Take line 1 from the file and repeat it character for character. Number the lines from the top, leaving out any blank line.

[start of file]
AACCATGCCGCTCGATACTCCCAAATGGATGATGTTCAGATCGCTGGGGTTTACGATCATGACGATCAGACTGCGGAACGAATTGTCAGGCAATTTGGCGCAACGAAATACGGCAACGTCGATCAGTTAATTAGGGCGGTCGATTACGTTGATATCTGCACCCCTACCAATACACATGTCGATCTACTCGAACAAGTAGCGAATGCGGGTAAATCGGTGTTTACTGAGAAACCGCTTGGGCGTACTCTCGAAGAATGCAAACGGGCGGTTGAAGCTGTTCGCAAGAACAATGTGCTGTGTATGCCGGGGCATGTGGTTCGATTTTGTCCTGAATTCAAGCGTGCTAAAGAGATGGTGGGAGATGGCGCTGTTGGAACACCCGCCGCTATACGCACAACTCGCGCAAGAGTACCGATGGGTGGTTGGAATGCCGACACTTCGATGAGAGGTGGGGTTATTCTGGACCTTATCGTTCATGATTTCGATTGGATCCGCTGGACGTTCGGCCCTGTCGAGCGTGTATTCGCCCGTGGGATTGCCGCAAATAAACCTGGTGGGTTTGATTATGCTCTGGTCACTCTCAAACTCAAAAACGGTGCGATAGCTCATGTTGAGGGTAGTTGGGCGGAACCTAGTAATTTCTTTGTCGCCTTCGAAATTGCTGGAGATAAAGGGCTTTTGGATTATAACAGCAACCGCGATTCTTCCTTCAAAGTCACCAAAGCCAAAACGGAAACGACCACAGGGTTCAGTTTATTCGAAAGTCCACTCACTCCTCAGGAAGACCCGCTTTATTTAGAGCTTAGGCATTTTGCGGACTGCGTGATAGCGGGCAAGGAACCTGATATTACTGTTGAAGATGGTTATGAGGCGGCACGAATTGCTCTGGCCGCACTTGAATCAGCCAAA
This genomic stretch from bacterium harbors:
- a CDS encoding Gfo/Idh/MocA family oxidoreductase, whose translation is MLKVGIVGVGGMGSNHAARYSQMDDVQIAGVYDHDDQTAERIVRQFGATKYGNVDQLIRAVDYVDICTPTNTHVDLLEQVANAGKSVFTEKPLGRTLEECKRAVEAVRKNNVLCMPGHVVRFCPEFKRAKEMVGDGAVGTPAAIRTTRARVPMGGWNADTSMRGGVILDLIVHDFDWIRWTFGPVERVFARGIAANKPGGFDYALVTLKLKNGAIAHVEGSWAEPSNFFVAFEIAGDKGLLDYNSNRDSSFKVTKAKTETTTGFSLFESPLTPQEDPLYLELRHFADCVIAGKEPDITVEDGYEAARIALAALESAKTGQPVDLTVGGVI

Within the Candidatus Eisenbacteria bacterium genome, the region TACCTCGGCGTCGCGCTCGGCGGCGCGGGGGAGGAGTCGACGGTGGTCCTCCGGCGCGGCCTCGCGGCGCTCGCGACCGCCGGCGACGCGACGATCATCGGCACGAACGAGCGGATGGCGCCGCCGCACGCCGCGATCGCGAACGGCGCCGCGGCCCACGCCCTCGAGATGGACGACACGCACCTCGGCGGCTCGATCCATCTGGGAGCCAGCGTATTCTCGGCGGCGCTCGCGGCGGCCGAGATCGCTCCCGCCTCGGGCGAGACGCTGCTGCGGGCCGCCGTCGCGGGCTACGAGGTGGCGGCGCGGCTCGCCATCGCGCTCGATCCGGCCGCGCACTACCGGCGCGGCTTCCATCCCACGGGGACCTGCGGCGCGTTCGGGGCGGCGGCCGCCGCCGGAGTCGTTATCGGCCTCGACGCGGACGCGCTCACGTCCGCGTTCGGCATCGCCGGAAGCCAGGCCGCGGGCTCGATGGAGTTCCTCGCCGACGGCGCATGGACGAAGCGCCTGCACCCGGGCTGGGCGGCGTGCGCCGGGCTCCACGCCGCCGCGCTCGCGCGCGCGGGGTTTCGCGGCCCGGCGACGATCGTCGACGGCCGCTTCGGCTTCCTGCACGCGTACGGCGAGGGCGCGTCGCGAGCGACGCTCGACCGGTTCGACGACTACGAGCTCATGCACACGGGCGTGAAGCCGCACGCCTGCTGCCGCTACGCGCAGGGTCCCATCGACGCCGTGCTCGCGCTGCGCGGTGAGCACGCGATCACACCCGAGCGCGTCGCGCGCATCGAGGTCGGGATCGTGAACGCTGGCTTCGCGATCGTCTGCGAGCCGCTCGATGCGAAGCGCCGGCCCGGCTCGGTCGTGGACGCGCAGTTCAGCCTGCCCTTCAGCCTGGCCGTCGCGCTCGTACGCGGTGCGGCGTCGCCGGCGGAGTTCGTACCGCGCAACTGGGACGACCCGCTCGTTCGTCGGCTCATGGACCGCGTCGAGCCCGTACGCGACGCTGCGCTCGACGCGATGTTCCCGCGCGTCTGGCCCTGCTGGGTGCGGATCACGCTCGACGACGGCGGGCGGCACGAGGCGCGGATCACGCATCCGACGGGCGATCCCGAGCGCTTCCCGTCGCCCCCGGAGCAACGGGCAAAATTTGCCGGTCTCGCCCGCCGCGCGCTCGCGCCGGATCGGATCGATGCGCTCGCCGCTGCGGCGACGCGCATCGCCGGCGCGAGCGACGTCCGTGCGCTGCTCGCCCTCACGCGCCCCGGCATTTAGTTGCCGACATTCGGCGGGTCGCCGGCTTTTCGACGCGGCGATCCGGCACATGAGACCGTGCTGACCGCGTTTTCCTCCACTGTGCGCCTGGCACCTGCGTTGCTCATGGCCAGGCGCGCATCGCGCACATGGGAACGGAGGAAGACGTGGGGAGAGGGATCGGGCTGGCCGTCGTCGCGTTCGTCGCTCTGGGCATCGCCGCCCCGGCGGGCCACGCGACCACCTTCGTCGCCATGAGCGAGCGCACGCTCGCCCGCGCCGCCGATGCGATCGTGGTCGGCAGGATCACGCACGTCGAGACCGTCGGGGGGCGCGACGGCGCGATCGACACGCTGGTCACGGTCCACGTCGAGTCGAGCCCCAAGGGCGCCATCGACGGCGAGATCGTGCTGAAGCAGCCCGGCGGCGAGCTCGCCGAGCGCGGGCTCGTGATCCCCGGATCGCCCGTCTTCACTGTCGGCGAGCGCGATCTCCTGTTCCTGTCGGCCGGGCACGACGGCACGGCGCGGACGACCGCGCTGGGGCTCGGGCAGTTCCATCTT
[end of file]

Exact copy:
AACCATGCCGCTCGATACTCCCAAATGGATGATGTTCAGATCGCTGGGGTTTACGATCATGACGATCAGACTGCGGAACGAATTGTCAGGCAATTTGGCGCAACGAAATACGGCAACGTCGATCAGTTAATTAGGGCGGTCGATTACGTTGATATCTGCACCCCTACCAATACACATGTCGATCTACTCGAACAAGTAGCGAATGCGGGTAAATCGGTGTTTACTGAGAAACCGCTTGGGCGTACTCTCGAAGAATGCAAACGGGCGGTTGAAGCTGTTCGCAAGAACAATGTGCTGTGTATGCCGGGGCATGTGGTTCGATTTTGTCCTGAATTCAAGCGTGCTAAAGAGATGGTGGGAGATGGCGCTGTTGGAACACCCGCCGCTATACGCACAACTCGCGCAAGAGTACCGATGGGTGGTTGGAATGCCGACACTTCGATGAGAGGTGGGGTTATTCTGGACCTTATCGTTCATGATTTCGATTGGATCCGCTGGACGTTCGGCCCTGTCGAGCGTGTATTCGCCCGTGGGATTGCCGCAAATAAACCTGGTGGGTTTGATTATGCTCTGGTCACTCTCAAACTCAAAAACGGTGCGATAGCTCATGTTGAGGGTAGTTGGGCGGAACCTAGTAATTTCTTTGTCGCCTTCGAAATTGCTGGAGATAAAGGGCTTTTGGATTATAACAGCAACCGCGATTCTTCCTTCAAAGTCACCAAAGCCAAAACGGAAACGACCACAGGGTTCAGTTTATTCGAAAGTCCACTCACTCCTCAGGAAGACCCGCTTTATTTAGAGCTTAGGCATTTTGCGGACTGCGTGATAGCGGGCAAGGAACCTGATATTACTGTTGAAGATGGTTATGAGGCGGCACGAATTGCTCTGGCCGCACTTGAATCAGCCAAA